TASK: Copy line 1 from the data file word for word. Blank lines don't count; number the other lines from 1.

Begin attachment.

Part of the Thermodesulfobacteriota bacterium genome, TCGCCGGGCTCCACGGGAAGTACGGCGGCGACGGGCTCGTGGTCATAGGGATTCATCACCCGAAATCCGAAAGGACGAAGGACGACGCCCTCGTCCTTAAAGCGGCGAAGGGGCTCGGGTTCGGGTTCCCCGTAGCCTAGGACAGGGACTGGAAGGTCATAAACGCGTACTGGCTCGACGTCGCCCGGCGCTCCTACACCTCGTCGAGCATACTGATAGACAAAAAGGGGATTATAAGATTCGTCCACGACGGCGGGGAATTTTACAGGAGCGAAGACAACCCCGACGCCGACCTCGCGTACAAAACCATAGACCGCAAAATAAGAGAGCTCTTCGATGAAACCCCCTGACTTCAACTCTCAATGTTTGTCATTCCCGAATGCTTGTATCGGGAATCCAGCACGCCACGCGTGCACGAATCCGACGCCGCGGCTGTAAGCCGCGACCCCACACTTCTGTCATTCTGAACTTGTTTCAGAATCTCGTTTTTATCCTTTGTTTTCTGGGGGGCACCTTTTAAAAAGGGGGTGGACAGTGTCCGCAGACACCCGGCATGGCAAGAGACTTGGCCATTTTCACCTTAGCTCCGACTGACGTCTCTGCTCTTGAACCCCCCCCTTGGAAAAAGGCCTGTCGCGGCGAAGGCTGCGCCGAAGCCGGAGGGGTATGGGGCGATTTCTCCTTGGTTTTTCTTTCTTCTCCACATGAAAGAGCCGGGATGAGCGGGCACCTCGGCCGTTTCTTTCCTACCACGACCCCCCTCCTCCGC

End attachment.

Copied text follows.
Part of the Thermodesulfobacteriota bacterium genome, TCGCCGGGCTCCACGGGAAGTACGGCGGCGACGGGCTCGTGGTCATAGGGATTCATCACCCGAAATCCGAAAGGACGAAGGACGACGCCCTCGTCCTTAAAGCGGCGAAGGGGCTCGGGTTCGGGTTCCCCGTAGCCTAGGACAGGGACTGGAAGGTCATAAACGCGTACTGGCTCGACGTCGCCCGGCGCTCCTACACCTCGTCGAGCATACTGATAGACAAAAAGGGGATTATAAGATTCGTCCACGACGGCGGGGAATTTTACAGGAGCGAAGACAACCCCGACGCCGACCTCGCGTACAAAACCATAGACCGCAAAATAAGAGAGCTCTTCGATGAAACCCCCTGACTTCAACTCTCAATGTTTGTCATTCCCGAATGCTTGTATCGGGAATCCAGCACGCCACGCGTGCACGAATCCGACGCCGCGGCTGTAAGCCGCGACCCCACACTTCTGTCATTCTGAACTTGTTTCAGAATCTCGTTTTTATCCTTTGTTTTCTGGGGGGCACCTTTTAAAAAGGGGGTGGACAGTGTCCGCAGACACCCGGCATGGCAAGAGACTTGGCCATTTTCACCTTAGCTCCGACTGACGTCTCTGCTCTTGAACCCCCCCCTTGGAAAAAGGCCTGTCGCGGCGAAGGCTGCGCCGAAGCCGGAGGGGTATGGGGCGATTTCTCCTTGGTTTTTCTTTCTTCTCCACATGAAAGAGCCGGGATGAGCGGGCACCTCGGCCGTTTCTTTCCTACCACGACCCCCCTCCTCCGC